My husband and I found a good place for running and walking at Pitt Lake. The lake was formed thousands of years ago after the Wisconsin glaciation caused a deep trough; after the initial glacial retreat, a saltwater fjord formed, which evolved into this tidal fjord lake. There’s a gravel path starting at the park entrance, and the trail seems to go around at least part of the lake. We’re looking forward to both running and canoeing at the lake! But this coming weekend brings rain.
Anyway, on the way to this lake over the past weekend, we noticed some cranberry harvesting at a flooded area to the side of the road. It is Thanksgiving this weekend for Canadians, and the sight of men and women in gumboots and rain gear wading around the area harvesting cranberries was one of the neatest things I’ve seen for a while. The process of flooding cranberries in the autumn is called wet-harvesting. Areas are flooded, a harvester is run through the cranberries, and the cranberries collect on the water. Because they float, harvesting is an easy process. Workers corral the berries into part of the water and then skim them up. I had never seen anything like it before and was quite impressed!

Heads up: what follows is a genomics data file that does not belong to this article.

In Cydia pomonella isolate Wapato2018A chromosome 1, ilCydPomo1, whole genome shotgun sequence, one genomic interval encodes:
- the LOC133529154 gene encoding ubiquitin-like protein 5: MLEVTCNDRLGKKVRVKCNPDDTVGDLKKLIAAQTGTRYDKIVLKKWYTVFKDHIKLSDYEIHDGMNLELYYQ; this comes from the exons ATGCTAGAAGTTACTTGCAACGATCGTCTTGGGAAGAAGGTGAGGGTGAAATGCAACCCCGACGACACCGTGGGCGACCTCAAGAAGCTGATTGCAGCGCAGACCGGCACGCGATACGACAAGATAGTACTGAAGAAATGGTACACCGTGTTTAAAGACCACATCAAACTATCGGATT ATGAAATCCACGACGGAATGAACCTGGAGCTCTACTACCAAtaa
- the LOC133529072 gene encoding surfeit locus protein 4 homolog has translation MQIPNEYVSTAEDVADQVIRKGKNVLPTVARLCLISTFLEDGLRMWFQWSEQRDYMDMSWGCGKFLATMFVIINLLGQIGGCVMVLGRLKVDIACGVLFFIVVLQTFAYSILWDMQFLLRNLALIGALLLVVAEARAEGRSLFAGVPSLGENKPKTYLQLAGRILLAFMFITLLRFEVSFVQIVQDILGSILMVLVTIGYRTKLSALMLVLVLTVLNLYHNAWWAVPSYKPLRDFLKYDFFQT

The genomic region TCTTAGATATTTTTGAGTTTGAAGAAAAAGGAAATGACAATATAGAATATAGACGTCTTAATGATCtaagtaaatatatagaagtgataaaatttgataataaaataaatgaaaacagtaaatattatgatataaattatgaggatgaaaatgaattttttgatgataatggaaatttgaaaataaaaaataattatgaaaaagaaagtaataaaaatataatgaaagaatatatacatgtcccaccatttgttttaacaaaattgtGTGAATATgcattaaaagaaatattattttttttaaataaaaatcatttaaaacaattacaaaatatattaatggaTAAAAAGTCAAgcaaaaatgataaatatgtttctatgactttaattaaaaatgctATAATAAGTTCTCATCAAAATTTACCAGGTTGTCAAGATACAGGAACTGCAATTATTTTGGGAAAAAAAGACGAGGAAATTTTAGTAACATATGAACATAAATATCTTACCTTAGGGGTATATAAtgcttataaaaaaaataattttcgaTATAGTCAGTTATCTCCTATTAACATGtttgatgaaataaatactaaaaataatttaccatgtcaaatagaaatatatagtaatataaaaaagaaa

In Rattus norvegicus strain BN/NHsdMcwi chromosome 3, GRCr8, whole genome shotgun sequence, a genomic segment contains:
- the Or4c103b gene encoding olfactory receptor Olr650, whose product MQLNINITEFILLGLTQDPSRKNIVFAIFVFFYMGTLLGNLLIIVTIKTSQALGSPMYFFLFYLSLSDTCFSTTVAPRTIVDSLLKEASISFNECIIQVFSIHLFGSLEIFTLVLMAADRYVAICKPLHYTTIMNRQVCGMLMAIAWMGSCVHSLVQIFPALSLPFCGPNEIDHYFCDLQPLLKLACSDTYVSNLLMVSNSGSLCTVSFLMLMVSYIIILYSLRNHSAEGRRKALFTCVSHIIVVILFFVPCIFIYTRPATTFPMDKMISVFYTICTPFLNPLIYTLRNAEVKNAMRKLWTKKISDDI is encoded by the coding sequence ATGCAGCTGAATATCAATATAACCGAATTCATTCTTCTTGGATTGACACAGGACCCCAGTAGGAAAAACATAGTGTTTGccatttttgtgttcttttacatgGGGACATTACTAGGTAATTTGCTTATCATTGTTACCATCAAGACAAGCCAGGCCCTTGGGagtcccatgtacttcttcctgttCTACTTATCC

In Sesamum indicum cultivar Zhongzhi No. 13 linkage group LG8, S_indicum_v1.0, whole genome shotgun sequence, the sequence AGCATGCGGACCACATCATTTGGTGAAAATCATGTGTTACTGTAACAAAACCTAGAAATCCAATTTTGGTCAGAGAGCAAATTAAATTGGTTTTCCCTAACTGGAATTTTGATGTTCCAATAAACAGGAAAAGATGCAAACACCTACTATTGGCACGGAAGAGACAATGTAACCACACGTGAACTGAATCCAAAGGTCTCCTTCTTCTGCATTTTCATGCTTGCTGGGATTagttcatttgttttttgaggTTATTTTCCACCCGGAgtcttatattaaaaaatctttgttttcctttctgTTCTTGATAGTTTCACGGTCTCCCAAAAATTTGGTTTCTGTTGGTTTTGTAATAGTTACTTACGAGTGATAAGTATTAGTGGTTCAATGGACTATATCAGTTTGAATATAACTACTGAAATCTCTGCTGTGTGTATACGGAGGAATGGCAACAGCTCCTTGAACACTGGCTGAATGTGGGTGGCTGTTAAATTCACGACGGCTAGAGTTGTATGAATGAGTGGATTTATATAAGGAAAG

By the way, according to Eco Ri, cranberry farming is being affected by climate change. Cranberries need all the seasonal changes typically seen in some parts of the world (such as New England) in order to grow correctly. Warmer temperatures, lack of ice, more frequent storms, and other factors will detrimentally affect cranberry farming.
Well, tomorrow morning I will end my week 3 of c25K program. So far, so good. I’m averaging runs of three miles a week, with a little more than that briskly walking. Each week ramps up in intensity until you hit a straight run of 5K, which is just over three miles. I think if I can do it, I will be thrilled. I also will move on to 10K if all goes well. Certainly, running this week will help offset a big meal on Saturday, though, I have to admit I am not a big fan of cranberries!